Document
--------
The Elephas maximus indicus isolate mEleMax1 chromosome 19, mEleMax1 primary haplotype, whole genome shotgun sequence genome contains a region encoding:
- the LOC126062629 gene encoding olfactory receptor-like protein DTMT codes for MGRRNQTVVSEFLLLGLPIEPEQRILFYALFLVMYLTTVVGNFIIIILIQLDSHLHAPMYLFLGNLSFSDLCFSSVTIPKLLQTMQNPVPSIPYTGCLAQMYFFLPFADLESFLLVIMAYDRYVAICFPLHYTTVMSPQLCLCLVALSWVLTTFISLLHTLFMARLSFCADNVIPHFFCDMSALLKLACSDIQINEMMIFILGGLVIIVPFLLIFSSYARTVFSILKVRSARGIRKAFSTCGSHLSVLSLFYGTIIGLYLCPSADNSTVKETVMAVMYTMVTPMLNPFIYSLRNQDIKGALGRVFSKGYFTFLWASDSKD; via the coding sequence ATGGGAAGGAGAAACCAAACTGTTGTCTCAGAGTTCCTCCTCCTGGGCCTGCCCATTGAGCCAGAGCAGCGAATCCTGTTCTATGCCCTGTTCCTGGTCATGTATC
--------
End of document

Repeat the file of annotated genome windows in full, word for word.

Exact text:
The Elephas maximus indicus isolate mEleMax1 chromosome 19, mEleMax1 primary haplotype, whole genome shotgun sequence genome contains a region encoding:
- the LOC126062629 gene encoding olfactory receptor-like protein DTMT codes for MGRRNQTVVSEFLLLGLPIEPEQRILFYALFLVMYLTTVVGNFIIIILIQLDSHLHAPMYLFLGNLSFSDLCFSSVTIPKLLQTMQNPVPSIPYTGCLAQMYFFLPFADLESFLLVIMAYDRYVAICFPLHYTTVMSPQLCLCLVALSWVLTTFISLLHTLFMARLSFCADNVIPHFFCDMSALLKLACSDIQINEMMIFILGGLVIIVPFLLIFSSYARTVFSILKVRSARGIRKAFSTCGSHLSVLSLFYGTIIGLYLCPSADNSTVKETVMAVMYTMVTPMLNPFIYSLRNQDIKGALGRVFSKGYFTFLWASDSKD; via the coding sequence ATGGGAAGGAGAAACCAAACTGTTGTCTCAGAGTTCCTCCTCCTGGGCCTGCCCATTGAGCCAGAGCAGCGAATCCTGTTCTATGCCCTGTTCCTGGTCATGTATC